The government of Djibouti has initiated legal action against DP World as it seeks to rescind the terminal operator’s concession in Doraleh, alleging that bribery was used to secure the contract in 2000.
The government said in a statement that “the resulting agreement unfairly favoured DP World”, and that it rescinded the 20-year concession and would launch a case before the London Court of International Arbitration after out-of-court negotiations failed.
The Dubai-based operator has strongly denied the allegations.
“We categorically reject the accusations and will vigorously defend our position during arbitration,” it said in a statement. “We are disappointed that the government has chosen to take this action after working so closely with us as partners over the past 14 years.
“We have invested significantly in Djibouti over those years and have been a major contributor to its economy and to its community. It is surprising the accusations come from a government whose parliament ratified our concession,” said the company.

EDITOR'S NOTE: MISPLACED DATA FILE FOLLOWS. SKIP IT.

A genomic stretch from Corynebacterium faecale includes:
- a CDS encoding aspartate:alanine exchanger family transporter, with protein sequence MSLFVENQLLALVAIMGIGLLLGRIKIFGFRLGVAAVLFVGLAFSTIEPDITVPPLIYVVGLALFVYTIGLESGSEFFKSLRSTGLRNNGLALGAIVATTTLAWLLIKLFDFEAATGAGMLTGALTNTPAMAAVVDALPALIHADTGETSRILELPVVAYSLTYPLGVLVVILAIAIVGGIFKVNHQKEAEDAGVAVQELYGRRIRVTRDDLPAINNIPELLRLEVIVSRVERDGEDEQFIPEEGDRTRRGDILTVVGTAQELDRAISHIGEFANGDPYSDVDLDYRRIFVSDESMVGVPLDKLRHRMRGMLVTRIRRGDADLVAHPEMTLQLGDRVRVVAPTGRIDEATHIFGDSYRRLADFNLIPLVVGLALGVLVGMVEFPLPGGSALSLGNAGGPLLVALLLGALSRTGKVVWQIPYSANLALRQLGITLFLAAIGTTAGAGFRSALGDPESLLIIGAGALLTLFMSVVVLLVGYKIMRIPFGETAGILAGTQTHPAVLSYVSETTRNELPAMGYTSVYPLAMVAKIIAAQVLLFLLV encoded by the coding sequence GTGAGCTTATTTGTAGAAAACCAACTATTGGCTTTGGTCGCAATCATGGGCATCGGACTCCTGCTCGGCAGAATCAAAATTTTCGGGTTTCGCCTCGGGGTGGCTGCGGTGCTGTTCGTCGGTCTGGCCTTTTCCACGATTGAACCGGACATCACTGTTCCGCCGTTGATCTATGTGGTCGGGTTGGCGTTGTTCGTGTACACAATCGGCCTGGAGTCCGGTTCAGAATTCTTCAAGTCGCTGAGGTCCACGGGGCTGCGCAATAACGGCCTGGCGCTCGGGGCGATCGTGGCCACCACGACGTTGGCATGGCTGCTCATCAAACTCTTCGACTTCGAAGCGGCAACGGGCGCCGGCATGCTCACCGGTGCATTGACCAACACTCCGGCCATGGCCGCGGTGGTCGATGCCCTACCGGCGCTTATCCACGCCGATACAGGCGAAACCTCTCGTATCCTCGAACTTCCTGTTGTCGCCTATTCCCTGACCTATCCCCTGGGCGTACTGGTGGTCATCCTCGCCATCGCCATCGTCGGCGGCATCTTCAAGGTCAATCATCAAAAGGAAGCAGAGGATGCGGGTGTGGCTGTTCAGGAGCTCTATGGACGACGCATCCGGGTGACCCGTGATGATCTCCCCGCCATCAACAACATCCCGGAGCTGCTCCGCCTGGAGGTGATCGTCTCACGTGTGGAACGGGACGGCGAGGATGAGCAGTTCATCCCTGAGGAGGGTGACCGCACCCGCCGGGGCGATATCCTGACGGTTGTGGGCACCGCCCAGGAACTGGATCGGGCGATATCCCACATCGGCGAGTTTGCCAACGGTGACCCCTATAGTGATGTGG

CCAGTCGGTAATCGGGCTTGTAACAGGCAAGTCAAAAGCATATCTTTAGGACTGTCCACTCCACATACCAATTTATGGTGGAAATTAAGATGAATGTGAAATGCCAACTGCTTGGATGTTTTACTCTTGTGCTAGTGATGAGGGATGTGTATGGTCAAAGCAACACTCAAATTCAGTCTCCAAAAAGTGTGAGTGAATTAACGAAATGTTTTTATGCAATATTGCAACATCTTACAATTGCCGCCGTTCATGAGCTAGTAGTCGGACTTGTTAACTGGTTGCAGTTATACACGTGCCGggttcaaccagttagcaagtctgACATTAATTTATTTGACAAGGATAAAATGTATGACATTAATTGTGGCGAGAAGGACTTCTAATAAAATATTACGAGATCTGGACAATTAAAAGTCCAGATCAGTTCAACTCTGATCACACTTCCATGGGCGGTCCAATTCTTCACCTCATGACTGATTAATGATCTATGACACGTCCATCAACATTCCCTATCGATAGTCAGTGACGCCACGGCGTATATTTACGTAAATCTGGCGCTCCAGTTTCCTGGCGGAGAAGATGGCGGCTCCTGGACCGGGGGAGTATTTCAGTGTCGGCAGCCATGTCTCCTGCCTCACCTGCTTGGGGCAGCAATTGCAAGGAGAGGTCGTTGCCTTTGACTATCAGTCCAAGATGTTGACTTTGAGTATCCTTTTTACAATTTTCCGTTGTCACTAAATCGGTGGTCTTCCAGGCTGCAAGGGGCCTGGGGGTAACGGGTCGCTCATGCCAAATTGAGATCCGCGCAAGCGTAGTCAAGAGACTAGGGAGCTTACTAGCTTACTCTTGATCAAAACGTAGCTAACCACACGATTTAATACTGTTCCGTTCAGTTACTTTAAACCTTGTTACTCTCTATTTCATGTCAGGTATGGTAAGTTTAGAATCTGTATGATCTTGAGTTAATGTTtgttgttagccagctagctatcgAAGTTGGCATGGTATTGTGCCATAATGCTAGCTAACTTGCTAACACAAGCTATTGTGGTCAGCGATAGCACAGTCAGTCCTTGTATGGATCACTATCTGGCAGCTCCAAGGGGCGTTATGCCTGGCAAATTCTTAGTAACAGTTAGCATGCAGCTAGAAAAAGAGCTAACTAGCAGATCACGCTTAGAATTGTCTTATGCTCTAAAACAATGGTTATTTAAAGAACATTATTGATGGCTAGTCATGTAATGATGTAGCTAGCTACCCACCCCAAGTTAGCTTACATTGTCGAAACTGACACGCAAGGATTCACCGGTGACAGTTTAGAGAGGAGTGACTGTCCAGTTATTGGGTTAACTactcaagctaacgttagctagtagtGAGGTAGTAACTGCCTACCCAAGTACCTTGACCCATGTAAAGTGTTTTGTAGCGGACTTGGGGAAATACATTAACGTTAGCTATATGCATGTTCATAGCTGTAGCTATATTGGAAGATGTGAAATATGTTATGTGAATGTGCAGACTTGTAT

The government said the case arose from an investigation of Abdourahman Boreh, former chairman of the Djibouti Ports and Free Zones Authority, against whom it has launched numerous actions in recent years as well as obtaining a global freezing order on his assets.
It is alleged that the Dubai-based Boreh misused his government position for personal gain. A major case is scheduled to go to trial in London next year.
Djibouti claims to have uncovered evidence “indicating that DP World paid bribes and gave other forms of financial incentives to Mr. Boreh while he was negotiating the Doraleh Container Terminal concession with DP World, as well as afterwards.”
The bribes, the Djibouti government alleged, were made through consultancy agreements and foreign shell companies.
According to its latest annual report, the company owns one third of Doraleh Container Terminal. DP World will continue to operate the terminal during the arbitration proceedings.
A former French colony, Djibouti hosts a French military base and the only US military base in Africa. Its port is used by foreign navies policing the Gulf of Aden’s shipping lanes, some of the busiest in the world, against pirates from Somalia, which borders the country to the south.